I’m a trolley fan of long standing. I still remember, as a young child, riding a P.C.C. car in Pittsburgh with my maternal grandmother, as we embarked on a visit to the Heinz factory there. Many middle-aged men build HO scale railroad layouts in their spare rooms or basements. Me? I’ve got a trolley layout!
Quite by accident on our vacation in Maine, we came across the Seashore Trolley Museum, in Kennebunkport (trolleymuseum.org). In 1939 a small group of railfans learned that, like many public transit companies across America, the Biddeford and Saco Railroad intended to replace its fleet of trolley cars with motor buses. (Numerous trolley companies’ rolling stock was then disposed of by being pushed over a rail siding and set alight.)
For $150 the enthusiasts purchased a trolley to preserve, moving it to a rented plot of farmland. Around the same time another group of railfans bought a trolley from the Manchester and Nashua Street Railway. The two organizations merged, formally incorporating in 1941 as the New England Electric Railway Historical Society.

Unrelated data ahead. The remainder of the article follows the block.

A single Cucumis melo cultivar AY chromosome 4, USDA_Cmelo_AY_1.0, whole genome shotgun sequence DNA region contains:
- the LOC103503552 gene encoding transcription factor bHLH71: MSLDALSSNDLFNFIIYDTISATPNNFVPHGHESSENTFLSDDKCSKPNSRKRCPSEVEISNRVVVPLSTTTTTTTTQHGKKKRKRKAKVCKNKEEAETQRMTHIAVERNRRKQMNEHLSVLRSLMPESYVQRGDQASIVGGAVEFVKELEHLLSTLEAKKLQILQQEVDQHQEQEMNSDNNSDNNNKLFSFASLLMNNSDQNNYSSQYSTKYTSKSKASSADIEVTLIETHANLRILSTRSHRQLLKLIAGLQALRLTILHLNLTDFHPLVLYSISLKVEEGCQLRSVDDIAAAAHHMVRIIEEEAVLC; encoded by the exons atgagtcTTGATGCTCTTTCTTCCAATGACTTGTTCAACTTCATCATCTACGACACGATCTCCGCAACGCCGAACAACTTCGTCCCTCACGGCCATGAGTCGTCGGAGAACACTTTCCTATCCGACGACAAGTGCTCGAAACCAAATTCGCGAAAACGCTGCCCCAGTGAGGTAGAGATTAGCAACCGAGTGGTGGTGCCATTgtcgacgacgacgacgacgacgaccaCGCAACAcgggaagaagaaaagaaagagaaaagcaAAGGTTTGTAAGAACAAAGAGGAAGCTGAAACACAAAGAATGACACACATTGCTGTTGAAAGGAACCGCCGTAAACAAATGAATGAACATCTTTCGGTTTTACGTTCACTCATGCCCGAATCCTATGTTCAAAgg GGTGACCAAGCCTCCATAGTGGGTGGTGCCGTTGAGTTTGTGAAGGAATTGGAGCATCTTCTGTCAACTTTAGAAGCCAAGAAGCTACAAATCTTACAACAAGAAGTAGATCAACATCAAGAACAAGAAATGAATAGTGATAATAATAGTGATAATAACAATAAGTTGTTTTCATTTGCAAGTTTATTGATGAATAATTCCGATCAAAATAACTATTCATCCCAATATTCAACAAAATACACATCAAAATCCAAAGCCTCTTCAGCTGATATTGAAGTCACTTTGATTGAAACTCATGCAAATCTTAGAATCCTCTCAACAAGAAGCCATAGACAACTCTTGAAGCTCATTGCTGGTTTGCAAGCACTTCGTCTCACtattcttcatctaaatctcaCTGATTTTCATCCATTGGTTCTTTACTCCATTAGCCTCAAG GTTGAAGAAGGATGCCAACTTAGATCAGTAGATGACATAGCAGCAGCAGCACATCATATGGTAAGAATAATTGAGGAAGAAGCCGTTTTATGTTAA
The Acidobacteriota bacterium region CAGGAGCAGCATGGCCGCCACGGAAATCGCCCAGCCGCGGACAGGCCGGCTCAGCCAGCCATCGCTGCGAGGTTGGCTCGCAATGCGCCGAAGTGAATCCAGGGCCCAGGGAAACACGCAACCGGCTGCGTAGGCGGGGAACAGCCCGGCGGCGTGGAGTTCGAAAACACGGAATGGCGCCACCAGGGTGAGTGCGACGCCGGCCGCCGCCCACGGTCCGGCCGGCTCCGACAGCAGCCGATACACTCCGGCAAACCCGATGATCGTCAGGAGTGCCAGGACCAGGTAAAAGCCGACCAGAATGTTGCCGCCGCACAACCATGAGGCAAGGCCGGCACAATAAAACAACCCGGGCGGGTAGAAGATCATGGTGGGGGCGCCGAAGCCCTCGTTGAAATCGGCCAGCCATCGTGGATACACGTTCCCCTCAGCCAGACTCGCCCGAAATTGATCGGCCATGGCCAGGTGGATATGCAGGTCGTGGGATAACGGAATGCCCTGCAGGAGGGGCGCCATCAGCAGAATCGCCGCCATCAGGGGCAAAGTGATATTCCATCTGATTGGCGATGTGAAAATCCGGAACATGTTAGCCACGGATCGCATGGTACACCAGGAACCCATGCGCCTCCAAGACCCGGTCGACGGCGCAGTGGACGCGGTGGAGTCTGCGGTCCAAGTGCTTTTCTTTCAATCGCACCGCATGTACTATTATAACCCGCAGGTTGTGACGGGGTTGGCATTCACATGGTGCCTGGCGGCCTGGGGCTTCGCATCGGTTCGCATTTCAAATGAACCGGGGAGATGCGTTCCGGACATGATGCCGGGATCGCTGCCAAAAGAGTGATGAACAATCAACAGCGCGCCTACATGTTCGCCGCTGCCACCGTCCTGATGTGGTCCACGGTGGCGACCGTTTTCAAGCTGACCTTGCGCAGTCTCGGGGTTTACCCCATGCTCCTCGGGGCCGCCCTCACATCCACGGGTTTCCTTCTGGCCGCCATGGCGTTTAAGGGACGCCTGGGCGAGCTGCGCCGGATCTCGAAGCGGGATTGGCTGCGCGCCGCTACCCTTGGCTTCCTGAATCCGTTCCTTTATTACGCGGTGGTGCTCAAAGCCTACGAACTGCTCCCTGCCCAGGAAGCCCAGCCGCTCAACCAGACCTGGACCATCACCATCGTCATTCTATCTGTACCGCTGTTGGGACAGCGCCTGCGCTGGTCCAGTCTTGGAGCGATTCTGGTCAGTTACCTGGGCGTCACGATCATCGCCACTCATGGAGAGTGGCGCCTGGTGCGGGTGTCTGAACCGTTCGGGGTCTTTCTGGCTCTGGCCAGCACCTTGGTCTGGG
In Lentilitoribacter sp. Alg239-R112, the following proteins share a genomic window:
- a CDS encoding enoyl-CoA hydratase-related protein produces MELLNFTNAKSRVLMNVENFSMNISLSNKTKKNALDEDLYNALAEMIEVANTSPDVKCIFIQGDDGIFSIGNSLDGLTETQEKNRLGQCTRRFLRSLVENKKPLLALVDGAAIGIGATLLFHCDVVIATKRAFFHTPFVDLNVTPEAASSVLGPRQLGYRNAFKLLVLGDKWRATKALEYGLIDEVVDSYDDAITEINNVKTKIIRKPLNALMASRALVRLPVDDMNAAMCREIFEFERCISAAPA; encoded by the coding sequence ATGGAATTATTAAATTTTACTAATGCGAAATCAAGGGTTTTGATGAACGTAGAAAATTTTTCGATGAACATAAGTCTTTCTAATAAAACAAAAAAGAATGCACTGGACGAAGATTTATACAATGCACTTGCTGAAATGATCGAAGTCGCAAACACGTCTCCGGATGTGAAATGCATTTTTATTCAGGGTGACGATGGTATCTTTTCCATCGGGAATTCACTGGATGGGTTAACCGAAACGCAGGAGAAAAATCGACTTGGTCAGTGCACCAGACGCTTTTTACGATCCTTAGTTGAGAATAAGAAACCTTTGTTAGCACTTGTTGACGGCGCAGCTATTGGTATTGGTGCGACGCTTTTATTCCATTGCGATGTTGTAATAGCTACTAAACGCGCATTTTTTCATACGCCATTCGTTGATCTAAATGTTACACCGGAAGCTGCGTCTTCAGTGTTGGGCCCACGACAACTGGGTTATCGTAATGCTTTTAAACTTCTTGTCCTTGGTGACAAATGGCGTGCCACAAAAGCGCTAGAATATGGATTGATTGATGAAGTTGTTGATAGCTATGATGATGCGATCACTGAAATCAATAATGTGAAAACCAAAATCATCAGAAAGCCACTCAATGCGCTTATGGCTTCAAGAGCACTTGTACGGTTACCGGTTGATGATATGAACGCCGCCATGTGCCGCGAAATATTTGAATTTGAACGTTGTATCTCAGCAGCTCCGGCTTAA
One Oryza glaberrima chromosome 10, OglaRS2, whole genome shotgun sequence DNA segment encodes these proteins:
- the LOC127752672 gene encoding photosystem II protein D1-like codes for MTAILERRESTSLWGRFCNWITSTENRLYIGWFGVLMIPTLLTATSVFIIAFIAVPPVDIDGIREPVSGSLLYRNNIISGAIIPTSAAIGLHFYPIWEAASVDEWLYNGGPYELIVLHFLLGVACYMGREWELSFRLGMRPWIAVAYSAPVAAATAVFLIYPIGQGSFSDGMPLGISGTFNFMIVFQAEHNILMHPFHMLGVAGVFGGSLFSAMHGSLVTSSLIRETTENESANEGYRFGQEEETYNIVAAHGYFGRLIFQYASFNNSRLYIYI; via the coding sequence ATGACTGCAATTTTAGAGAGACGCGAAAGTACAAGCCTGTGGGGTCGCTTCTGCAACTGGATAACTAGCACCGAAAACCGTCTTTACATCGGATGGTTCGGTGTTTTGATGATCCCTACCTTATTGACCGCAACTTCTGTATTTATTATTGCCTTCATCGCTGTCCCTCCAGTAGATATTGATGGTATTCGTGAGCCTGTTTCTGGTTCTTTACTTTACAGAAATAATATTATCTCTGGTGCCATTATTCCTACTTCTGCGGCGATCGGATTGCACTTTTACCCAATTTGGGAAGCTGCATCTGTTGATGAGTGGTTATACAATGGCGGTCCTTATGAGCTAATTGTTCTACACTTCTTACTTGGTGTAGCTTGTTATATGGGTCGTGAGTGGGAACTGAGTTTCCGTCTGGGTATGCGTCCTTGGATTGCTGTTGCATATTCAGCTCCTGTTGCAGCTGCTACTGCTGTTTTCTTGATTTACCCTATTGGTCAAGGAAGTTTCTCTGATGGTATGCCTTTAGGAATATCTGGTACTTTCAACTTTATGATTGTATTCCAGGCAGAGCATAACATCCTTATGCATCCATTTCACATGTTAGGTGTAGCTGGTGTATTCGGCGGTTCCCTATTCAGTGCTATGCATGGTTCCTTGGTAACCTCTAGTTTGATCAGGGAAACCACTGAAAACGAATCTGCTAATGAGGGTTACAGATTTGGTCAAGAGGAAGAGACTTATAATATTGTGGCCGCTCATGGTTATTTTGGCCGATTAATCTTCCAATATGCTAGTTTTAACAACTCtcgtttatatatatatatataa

The steady acquisition of vehicles in the years following World War II made the N.E.E.R.H.S. the world’s first and largest museum of mass transit vehicles. As of 2016 its 260+ item collection included trolley cars from around the globe (horse-drawn and electrically-powered), rapid transit trains, interurban cars, trolley buses, motor buses, and even experimental transit vehicles. In addition to trolleys from the United States, there are examples from Australia, Canada, England (including double deckers), Germany, Hungary, Italy, Japan, and Scotland.
As is usual with such organizations, what’s now known as the Seashore Trolley Museum is staffed almost exclusively by volunteers, who work hard to restore the museum’s holdings to their former glory. Three car barns on site house the numerous trolleys that have been restored to running condition. Some twenty trolley buses are also operational. Many vehicles are stored outside, where, sadly, they are prey to the vicissitudes of New England weather.
Museum visitors can ride one of the operational trolleys along a one and a half mile long demonstration track, which leads to a turnaround loop and thence back to the Visitor Center. The latter features an exhibit area, plus a store with trolley-related books, DVDs, toys, and souvenirs.
If you’re at all interested in the past history of mass transit, the Seashore Trolley Museum is a must-see. It is open from May to December.